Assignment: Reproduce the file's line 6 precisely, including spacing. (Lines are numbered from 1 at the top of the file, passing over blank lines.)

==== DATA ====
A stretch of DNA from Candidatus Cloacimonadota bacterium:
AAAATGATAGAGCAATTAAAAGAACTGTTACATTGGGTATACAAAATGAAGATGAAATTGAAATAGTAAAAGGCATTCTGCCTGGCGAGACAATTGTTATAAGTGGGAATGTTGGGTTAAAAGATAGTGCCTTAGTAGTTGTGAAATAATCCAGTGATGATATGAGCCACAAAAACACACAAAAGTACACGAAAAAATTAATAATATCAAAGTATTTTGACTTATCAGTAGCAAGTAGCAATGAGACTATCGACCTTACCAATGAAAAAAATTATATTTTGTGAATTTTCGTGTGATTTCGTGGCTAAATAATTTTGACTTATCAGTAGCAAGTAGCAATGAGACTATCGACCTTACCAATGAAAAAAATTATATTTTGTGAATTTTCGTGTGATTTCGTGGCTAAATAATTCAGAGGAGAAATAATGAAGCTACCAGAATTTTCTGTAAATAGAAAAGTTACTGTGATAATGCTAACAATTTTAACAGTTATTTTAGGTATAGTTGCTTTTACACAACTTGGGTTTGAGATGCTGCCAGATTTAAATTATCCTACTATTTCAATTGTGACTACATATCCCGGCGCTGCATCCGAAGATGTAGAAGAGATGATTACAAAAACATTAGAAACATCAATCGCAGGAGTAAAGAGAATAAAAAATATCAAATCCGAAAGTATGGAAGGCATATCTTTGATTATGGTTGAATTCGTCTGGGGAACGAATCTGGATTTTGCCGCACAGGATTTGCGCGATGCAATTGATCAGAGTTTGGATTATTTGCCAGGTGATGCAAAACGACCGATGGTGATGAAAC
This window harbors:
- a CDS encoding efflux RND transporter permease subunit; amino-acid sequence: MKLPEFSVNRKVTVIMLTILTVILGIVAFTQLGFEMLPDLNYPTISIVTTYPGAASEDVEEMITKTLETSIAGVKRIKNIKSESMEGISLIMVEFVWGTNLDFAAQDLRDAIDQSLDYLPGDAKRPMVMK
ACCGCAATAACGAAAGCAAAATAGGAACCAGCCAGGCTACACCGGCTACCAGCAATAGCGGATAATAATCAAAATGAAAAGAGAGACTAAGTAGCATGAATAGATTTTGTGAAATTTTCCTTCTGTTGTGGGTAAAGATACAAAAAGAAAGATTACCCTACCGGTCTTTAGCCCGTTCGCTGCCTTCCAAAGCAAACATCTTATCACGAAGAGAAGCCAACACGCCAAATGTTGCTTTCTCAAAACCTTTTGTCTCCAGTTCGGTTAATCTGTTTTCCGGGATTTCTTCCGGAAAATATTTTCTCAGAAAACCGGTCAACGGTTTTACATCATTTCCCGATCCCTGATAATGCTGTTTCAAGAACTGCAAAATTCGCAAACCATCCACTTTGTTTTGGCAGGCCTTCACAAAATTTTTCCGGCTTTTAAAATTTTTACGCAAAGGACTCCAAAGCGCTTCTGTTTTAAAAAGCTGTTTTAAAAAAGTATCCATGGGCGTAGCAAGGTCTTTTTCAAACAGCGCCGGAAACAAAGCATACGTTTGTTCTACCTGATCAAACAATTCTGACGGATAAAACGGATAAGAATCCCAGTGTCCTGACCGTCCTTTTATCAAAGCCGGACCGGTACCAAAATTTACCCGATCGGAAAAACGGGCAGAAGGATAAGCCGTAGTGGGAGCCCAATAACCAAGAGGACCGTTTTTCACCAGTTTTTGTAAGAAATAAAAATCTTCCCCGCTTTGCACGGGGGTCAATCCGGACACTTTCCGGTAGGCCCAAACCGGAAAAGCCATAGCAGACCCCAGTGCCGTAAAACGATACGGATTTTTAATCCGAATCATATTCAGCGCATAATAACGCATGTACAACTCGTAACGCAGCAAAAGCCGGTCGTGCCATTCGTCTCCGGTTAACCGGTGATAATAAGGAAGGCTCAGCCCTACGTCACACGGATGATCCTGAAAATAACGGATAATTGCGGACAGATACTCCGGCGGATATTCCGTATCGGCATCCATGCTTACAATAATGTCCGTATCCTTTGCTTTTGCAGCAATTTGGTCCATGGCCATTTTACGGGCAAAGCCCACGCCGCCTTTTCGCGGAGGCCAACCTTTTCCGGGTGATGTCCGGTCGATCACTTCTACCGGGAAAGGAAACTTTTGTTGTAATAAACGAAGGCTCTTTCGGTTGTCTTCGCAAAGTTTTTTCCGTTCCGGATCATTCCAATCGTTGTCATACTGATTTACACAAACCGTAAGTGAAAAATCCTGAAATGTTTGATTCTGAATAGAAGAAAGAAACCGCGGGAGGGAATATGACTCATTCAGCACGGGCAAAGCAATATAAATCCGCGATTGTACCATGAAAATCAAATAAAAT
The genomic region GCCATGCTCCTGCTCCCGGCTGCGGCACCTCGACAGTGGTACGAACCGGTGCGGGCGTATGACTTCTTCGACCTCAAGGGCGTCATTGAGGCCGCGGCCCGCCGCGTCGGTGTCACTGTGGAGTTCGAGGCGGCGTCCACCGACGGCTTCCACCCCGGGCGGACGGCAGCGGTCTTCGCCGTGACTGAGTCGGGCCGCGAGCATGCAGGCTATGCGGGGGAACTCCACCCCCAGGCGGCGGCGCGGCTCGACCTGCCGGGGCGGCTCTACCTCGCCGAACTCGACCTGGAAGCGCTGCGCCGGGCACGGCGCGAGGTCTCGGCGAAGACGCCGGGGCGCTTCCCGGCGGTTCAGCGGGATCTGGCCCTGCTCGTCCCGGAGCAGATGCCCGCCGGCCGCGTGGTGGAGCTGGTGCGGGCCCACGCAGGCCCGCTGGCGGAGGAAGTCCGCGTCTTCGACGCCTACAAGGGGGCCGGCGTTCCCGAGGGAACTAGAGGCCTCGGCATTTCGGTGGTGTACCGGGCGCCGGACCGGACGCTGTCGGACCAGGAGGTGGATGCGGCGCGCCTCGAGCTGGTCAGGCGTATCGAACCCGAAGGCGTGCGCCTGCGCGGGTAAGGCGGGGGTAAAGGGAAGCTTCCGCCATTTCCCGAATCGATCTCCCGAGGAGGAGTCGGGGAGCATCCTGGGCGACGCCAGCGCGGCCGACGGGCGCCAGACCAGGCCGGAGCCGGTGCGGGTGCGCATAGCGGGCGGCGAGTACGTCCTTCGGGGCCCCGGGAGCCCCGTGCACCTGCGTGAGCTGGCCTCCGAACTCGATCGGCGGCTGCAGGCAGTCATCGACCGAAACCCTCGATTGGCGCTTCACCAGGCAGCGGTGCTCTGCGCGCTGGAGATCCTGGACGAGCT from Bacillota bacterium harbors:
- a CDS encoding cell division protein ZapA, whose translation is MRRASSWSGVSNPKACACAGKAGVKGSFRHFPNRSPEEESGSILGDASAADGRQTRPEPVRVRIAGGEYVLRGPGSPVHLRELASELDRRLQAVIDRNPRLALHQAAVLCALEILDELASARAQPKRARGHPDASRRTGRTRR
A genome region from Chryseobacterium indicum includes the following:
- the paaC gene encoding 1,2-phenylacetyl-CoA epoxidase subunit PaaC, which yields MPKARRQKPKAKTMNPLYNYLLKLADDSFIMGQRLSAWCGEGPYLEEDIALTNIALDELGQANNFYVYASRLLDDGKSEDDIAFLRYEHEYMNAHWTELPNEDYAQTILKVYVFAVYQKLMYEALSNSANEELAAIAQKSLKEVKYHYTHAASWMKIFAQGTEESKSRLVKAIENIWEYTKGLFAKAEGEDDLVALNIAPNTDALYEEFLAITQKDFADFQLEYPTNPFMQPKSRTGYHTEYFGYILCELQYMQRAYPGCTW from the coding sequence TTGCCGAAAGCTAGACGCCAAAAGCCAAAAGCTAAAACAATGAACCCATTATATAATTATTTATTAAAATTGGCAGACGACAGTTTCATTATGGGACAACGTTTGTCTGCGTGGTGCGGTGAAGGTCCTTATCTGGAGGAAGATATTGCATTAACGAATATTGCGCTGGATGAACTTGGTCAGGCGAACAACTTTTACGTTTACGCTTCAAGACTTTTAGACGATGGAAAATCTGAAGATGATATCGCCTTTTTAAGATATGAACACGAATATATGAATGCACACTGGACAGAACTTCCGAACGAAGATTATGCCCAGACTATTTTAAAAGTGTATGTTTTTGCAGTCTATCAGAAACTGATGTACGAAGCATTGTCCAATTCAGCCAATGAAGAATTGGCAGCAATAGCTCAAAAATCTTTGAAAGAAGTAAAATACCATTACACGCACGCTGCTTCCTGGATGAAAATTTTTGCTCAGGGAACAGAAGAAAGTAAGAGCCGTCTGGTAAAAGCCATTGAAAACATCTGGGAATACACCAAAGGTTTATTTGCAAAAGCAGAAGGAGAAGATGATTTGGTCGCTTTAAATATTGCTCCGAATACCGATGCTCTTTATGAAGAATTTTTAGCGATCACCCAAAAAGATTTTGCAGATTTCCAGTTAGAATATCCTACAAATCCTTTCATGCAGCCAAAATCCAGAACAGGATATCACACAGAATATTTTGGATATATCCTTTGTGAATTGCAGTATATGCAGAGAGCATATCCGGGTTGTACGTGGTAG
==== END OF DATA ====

The genomic region GCCATGCTCCTGCTCCCGGCTGCGGCACCTCGACAGTGGTACGAACCGGTGCGGGCGTATGACTTCTTCGACCTCAAGGGCGTCATTGAGGCCGCGGCCCGCCGCGTCGGTGTCACTGTGGAGTTCGAGGCGGCGTCCACCGACGGCTTCCACCCCGGGCGGACGGCAGCGGTCTTCGCCGTGACTGAGTCGGGCCGCGAGCATGCAGGCTATGCGGGGGAACTCCACCCCCAGGCGGCGGCGCGGCTCGACCTGCCGGGGCGGCTCTACCTCGCCGAACTCGACCTGGAAGCGCTGCGCCGGGCACGGCGCGAGGTCTCGGCGAAGACGCCGGGGCGCTTCCCGGCGGTTCAGCGGGATCTGGCCCTGCTCGTCCCGGAGCAGATGCCCGCCGGCCGCGTGGTGGAGCTGGTGCGGGCCCACGCAGGCCCGCTGGCGGAGGAAGTCCGCGTCTTCGACGCCTACAAGGGGGCCGGCGTTCCCGAGGGAACTAGAGGCCTCGGCATTTCGGTGGTGTACCGGGCGCCGGACCGGACGCTGTCGGACCAGGAGGTGGATGCGGCGCGCCTCGAGCTGGTCAGGCGTATCGAACCCGAAGGCGTGCGCCTGCGCGGGTAAGGCGGGGGTAAAGGGAAGCTTCCGCCATTTCCCGAATCGATCTCCCGAGGAGGAGTCGGGGAGCATCCTGGGCGACGCCAGCGCGGCCGACGGGCGCCAGACCAGGCCGGAGCCGGTGCGGGTGCGCATAGCGGGCGGCGAGTACGTCCTTCGGGGCCCCGGGAGCCCCGTGCACCTGCGTGAGCTGGCCTCCGAACTCGATCGGCGGCTGCAGGCAGTCATCGACCGAAACCCTCGATTGGCGCTTCACCAGGCAGCGGTGCTCTGCGCGCTGGAGATCCTGGACGAGCT from Bacillota bacterium harbors: